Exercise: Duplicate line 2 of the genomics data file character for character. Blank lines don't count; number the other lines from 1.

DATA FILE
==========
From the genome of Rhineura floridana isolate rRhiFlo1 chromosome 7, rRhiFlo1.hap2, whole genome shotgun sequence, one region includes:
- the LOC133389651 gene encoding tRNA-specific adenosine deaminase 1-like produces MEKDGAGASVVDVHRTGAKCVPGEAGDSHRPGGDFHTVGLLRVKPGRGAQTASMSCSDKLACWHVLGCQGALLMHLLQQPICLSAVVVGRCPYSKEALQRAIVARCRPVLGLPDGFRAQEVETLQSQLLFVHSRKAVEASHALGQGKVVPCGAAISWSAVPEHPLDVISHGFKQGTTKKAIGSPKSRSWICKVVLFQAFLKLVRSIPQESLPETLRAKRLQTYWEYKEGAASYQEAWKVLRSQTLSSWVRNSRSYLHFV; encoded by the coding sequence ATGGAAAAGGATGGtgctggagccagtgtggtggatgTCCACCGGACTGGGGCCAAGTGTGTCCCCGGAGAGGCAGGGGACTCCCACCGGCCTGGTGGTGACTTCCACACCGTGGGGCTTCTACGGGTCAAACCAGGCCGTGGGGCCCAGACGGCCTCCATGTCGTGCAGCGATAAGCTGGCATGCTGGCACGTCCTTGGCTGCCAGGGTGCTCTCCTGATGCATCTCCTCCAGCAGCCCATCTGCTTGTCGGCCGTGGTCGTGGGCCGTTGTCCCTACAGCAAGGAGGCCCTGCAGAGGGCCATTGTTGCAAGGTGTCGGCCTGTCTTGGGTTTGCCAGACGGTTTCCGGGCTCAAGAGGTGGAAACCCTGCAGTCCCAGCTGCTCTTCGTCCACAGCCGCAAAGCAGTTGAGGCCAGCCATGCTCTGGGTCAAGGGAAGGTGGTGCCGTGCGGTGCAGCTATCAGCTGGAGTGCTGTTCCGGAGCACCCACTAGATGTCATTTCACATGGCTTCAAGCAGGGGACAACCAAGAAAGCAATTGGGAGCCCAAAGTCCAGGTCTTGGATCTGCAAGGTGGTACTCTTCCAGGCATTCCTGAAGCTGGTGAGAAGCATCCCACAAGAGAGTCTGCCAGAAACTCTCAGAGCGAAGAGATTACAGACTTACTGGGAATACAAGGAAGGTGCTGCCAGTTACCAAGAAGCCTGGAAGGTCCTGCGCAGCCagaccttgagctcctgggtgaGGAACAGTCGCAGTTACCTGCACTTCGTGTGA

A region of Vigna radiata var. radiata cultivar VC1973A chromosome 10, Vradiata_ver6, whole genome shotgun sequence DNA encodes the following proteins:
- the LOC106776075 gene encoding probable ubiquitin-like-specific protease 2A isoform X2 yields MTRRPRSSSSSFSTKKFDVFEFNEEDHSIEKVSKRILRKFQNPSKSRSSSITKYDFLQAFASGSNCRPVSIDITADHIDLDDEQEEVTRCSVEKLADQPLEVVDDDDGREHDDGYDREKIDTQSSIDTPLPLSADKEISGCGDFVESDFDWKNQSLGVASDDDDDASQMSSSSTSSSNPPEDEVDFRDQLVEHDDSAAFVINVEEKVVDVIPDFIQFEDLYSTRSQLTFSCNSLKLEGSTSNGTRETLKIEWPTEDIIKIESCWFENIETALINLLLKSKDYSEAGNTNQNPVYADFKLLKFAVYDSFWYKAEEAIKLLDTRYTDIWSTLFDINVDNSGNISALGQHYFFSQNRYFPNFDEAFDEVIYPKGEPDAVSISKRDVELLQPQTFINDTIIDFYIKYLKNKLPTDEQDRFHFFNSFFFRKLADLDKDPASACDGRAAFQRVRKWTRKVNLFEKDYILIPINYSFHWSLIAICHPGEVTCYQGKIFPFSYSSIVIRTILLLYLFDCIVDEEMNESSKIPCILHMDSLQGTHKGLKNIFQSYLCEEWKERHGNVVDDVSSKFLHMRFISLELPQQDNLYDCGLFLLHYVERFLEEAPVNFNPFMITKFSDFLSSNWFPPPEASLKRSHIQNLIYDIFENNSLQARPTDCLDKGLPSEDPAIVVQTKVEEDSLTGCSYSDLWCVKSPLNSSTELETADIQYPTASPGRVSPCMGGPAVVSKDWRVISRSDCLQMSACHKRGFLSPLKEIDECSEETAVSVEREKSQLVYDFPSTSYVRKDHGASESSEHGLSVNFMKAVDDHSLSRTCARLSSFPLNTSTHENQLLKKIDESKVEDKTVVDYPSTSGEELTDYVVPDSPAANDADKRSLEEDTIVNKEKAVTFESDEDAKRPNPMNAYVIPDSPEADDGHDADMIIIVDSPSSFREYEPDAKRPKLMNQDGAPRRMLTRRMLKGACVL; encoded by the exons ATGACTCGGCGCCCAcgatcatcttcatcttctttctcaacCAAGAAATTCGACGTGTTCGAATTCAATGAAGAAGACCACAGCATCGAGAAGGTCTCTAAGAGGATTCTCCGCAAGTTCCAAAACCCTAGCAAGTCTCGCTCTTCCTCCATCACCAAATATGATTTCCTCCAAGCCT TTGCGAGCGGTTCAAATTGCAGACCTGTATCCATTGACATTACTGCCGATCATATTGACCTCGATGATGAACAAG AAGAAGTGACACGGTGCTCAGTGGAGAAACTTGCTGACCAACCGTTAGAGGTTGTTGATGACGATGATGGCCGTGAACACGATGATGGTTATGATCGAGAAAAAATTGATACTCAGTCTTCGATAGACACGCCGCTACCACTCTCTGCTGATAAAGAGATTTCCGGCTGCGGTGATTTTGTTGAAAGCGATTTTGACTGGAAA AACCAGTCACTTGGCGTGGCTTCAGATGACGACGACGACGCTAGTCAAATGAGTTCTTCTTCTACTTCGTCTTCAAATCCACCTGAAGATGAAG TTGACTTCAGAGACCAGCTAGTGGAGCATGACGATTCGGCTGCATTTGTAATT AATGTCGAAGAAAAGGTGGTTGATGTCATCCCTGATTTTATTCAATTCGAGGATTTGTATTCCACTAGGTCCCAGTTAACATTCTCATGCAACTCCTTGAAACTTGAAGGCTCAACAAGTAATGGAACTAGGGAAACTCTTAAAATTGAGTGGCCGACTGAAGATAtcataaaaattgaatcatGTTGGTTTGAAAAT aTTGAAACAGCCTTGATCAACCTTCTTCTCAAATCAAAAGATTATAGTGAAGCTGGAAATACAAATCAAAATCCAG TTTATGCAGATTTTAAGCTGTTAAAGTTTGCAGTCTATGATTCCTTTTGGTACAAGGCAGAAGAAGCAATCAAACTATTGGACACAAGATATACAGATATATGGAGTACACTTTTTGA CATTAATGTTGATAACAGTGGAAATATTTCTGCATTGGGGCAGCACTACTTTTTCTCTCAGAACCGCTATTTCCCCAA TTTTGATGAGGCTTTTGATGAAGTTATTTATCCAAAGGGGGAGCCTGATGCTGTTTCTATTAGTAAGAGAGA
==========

- the LOC133389651 gene encoding tRNA-specific adenosine deaminase 1-like produces MEKDGAGASVVDVHRTGAKCVPGEAGDSHRPGGDFHTVGLLRVKPGRGAQTASMSCSDKLACWHVLGCQGALLMHLLQQPICLSAVVVGRCPYSKEALQRAIVARCRPVLGLPDGFRAQEVETLQSQLLFVHSRKAVEASHALGQGKVVPCGAAISWSAVPEHPLDVISHGFKQGTTKKAIGSPKSRSWICKVVLFQAFLKLVRSIPQESLPETLRAKRLQTYWEYKEGAASYQEAWKVLRSQTLSSWVRNSRSYLHFV; encoded by the coding sequence ATGGAAAAGGATGGtgctggagccagtgtggtggatgTCCACCGGACTGGGGCCAAGTGTGTCCCCGGAGAGGCAGGGGACTCCCACCGGCCTGGTGGTGACTTCCACACCGTGGGGCTTCTACGGGTCAAACCAGGCCGTGGGGCCCAGACGGCCTCCATGTCGTGCAGCGATAAGCTGGCATGCTGGCACGTCCTTGGCTGCCAGGGTGCTCTCCTGATGCATCTCCTCCAGCAGCCCATCTGCTTGTCGGCCGTGGTCGTGGGCCGTTGTCCCTACAGCAAGGAGGCCCTGCAGAGGGCCATTGTTGCAAGGTGTCGGCCTGTCTTGGGTTTGCCAGACGGTTTCCGGGCTCAAGAGGTGGAAACCCTGCAGTCCCAGCTGCTCTTCGTCCACAGCCGCAAAGCAGTTGAGGCCAGCCATGCTCTGGGTCAAGGGAAGGTGGTGCCGTGCGGTGCAGCTATCAGCTGGAGTGCTGTTCCGGAGCACCCACTAGATGTCATTTCACATGGCTTCAAGCAGGGGACAACCAAGAAAGCAATTGGGAGCCCAAAGTCCAGGTCTTGGATCTGCAAGGTGGTACTCTTCCAGGCATTCCTGAAGCTGGTGAGAAGCATCCCACAAGAGAGTCTGCCAGAAACTCTCAGAGCGAAGAGATTACAGACTTACTGGGAATACAAGGAAGGTGCTGCCAGTTACCAAGAAGCCTGGAAGGTCCTGCGCAGCCagaccttgagctcctgggtgaGGAACAGTCGCAGTTACCTGCACTTCGTGTGA